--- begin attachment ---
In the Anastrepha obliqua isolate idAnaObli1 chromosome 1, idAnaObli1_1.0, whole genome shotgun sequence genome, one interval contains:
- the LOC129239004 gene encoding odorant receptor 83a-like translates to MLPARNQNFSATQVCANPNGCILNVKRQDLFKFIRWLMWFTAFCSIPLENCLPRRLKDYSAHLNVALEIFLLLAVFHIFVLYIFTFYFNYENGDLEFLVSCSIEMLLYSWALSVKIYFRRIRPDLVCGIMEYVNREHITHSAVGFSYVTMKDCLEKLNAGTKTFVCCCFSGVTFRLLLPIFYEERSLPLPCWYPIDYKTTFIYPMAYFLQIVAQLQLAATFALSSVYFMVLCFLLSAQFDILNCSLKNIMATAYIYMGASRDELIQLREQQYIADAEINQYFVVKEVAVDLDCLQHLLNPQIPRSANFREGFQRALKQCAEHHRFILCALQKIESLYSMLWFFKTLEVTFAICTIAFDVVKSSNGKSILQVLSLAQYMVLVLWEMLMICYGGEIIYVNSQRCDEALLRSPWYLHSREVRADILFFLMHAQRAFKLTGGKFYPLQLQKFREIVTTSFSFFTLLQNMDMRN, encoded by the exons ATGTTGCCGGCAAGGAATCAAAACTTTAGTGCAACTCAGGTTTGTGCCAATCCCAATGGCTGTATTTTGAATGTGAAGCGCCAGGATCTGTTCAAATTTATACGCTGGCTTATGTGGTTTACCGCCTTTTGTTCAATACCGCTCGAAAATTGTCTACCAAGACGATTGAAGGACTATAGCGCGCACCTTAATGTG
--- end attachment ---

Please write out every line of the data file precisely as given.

In the Anastrepha obliqua isolate idAnaObli1 chromosome 1, idAnaObli1_1.0, whole genome shotgun sequence genome, one interval contains:
- the LOC129239004 gene encoding odorant receptor 83a-like translates to MLPARNQNFSATQVCANPNGCILNVKRQDLFKFIRWLMWFTAFCSIPLENCLPRRLKDYSAHLNVALEIFLLLAVFHIFVLYIFTFYFNYENGDLEFLVSCSIEMLLYSWALSVKIYFRRIRPDLVCGIMEYVNREHITHSAVGFSYVTMKDCLEKLNAGTKTFVCCCFSGVTFRLLLPIFYEERSLPLPCWYPIDYKTTFIYPMAYFLQIVAQLQLAATFALSSVYFMVLCFLLSAQFDILNCSLKNIMATAYIYMGASRDELIQLREQQYIADAEINQYFVVKEVAVDLDCLQHLLNPQIPRSANFREGFQRALKQCAEHHRFILCALQKIESLYSMLWFFKTLEVTFAICTIAFDVVKSSNGKSILQVLSLAQYMVLVLWEMLMICYGGEIIYVNSQRCDEALLRSPWYLHSREVRADILFFLMHAQRAFKLTGGKFYPLQLQKFREIVTTSFSFFTLLQNMDMRN, encoded by the exons ATGTTGCCGGCAAGGAATCAAAACTTTAGTGCAACTCAGGTTTGTGCCAATCCCAATGGCTGTATTTTGAATGTGAAGCGCCAGGATCTGTTCAAATTTATACGCTGGCTTATGTGGTTTACCGCCTTTTGTTCAATACCGCTCGAAAATTGTCTACCAAGACGATTGAAGGACTATAGCGCGCACCTTAATGTG